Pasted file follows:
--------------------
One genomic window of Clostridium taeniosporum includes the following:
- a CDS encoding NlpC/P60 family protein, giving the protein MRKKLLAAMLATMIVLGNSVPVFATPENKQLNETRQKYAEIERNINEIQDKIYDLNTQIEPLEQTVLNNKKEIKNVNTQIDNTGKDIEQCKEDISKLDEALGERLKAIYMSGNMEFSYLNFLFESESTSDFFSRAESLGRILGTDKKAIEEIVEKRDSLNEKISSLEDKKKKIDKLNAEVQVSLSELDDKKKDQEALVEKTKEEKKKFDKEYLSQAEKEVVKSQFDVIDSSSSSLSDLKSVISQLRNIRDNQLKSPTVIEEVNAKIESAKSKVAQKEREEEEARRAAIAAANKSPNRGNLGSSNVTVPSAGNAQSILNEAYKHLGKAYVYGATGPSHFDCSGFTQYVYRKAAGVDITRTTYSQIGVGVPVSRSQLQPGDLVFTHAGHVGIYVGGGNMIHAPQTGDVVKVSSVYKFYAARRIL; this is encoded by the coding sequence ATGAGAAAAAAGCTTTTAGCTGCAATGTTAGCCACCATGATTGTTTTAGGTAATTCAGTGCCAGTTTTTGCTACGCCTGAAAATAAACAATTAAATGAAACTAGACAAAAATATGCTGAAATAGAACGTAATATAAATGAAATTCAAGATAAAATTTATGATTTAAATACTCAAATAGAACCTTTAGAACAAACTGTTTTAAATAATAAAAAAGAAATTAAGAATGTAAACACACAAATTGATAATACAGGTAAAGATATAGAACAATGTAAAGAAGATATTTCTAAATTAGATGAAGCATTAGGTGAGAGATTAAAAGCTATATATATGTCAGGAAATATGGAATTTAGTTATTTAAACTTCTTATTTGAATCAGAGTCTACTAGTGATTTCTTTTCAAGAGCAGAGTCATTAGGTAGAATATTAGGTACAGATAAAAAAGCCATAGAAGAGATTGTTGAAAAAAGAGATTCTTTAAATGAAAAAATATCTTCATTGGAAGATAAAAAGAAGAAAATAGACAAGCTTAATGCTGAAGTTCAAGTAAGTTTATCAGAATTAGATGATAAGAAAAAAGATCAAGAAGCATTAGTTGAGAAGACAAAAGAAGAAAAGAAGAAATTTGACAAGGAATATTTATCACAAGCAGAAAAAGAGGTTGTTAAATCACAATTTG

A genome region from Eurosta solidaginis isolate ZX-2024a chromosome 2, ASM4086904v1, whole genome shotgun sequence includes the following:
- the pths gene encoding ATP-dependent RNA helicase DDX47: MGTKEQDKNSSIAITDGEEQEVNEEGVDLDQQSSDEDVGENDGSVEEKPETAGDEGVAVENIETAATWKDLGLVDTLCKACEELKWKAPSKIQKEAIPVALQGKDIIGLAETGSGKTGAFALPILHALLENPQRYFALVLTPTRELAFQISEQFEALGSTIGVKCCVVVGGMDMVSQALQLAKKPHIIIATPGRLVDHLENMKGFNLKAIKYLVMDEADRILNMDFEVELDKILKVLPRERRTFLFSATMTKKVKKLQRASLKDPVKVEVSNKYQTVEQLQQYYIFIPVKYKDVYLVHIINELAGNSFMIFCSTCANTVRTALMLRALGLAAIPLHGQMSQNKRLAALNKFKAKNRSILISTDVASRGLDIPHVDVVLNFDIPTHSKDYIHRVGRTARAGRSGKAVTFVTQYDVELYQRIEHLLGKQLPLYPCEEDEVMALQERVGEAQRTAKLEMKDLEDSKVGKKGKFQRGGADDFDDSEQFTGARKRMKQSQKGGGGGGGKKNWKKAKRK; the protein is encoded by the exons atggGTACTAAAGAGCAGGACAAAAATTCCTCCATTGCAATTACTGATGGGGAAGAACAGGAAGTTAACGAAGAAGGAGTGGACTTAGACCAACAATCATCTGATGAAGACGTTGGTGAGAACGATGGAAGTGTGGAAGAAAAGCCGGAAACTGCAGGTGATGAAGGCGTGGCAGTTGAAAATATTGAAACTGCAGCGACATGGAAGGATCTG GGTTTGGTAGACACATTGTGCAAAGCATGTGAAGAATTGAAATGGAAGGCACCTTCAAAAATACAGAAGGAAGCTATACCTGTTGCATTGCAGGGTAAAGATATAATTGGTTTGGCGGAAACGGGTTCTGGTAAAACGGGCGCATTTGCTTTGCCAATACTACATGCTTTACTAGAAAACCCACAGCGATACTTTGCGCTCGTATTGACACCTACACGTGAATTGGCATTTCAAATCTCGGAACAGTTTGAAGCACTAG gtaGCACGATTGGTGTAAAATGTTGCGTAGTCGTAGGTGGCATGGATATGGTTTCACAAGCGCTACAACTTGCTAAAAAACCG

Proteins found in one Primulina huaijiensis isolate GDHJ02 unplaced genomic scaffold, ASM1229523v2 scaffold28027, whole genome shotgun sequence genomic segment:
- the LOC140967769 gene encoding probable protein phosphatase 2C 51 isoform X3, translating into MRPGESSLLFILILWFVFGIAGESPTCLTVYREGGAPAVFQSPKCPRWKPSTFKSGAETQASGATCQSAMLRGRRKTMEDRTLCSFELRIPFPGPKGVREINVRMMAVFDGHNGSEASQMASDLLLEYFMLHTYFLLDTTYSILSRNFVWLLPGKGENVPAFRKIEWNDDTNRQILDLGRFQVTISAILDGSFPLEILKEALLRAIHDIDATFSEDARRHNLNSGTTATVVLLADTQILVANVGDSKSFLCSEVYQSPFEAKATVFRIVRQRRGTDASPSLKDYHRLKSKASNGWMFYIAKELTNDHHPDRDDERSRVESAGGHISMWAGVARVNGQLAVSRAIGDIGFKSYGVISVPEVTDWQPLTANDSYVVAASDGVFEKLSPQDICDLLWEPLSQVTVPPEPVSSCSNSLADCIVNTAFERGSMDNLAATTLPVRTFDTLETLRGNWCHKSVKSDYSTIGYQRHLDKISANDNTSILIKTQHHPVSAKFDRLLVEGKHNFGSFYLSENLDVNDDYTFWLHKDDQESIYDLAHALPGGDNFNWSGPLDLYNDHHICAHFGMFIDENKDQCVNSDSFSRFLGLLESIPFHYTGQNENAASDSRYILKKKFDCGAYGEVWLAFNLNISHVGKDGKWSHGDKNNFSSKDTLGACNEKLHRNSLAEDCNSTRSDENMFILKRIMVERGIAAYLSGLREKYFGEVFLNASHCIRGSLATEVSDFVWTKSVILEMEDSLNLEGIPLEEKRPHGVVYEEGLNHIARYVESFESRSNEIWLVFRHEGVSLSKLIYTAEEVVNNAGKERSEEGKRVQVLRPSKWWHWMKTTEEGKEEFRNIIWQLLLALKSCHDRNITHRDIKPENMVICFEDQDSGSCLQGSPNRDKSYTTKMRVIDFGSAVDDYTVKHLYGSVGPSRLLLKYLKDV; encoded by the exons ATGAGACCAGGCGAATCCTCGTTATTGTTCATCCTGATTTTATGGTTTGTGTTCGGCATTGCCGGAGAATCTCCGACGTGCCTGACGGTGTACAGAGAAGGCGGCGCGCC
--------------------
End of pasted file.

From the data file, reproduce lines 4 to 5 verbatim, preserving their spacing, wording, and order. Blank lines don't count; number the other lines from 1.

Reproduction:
- the pths gene encoding ATP-dependent RNA helicase DDX47: MGTKEQDKNSSIAITDGEEQEVNEEGVDLDQQSSDEDVGENDGSVEEKPETAGDEGVAVENIETAATWKDLGLVDTLCKACEELKWKAPSKIQKEAIPVALQGKDIIGLAETGSGKTGAFALPILHALLENPQRYFALVLTPTRELAFQISEQFEALGSTIGVKCCVVVGGMDMVSQALQLAKKPHIIIATPGRLVDHLENMKGFNLKAIKYLVMDEADRILNMDFEVELDKILKVLPRERRTFLFSATMTKKVKKLQRASLKDPVKVEVSNKYQTVEQLQQYYIFIPVKYKDVYLVHIINELAGNSFMIFCSTCANTVRTALMLRALGLAAIPLHGQMSQNKRLAALNKFKAKNRSILISTDVASRGLDIPHVDVVLNFDIPTHSKDYIHRVGRTARAGRSGKAVTFVTQYDVELYQRIEHLLGKQLPLYPCEEDEVMALQERVGEAQRTAKLEMKDLEDSKVGKKGKFQRGGADDFDDSEQFTGARKRMKQSQKGGGGGGGKKNWKKAKRK; the protein is encoded by the exons atggGTACTAAAGAGCAGGACAAAAATTCCTCCATTGCAATTACTGATGGGGAAGAACAGGAAGTTAACGAAGAAGGAGTGGACTTAGACCAACAATCATCTGATGAAGACGTTGGTGAGAACGATGGAAGTGTGGAAGAAAAGCCGGAAACTGCAGGTGATGAAGGCGTGGCAGTTGAAAATATTGAAACTGCAGCGACATGGAAGGATCTG GGTTTGGTAGACACATTGTGCAAAGCATGTGAAGAATTGAAATGGAAGGCACCTTCAAAAATACAGAAGGAAGCTATACCTGTTGCATTGCAGGGTAAAGATATAATTGGTTTGGCGGAAACGGGTTCTGGTAAAACGGGCGCATTTGCTTTGCCAATACTACATGCTTTACTAGAAAACCCACAGCGATACTTTGCGCTCGTATTGACACCTACACGTGAATTGGCATTTCAAATCTCGGAACAGTTTGAAGCACTAG gtaGCACGATTGGTGTAAAATGTTGCGTAGTCGTAGGTGGCATGGATATGGTTTCACAAGCGCTACAACTTGCTAAAAAACCG

Proteins found in one Primulina huaijiensis isolate GDHJ02 unplaced genomic scaffold, ASM1229523v2 scaffold28027, whole genome shotgun sequence genomic segment: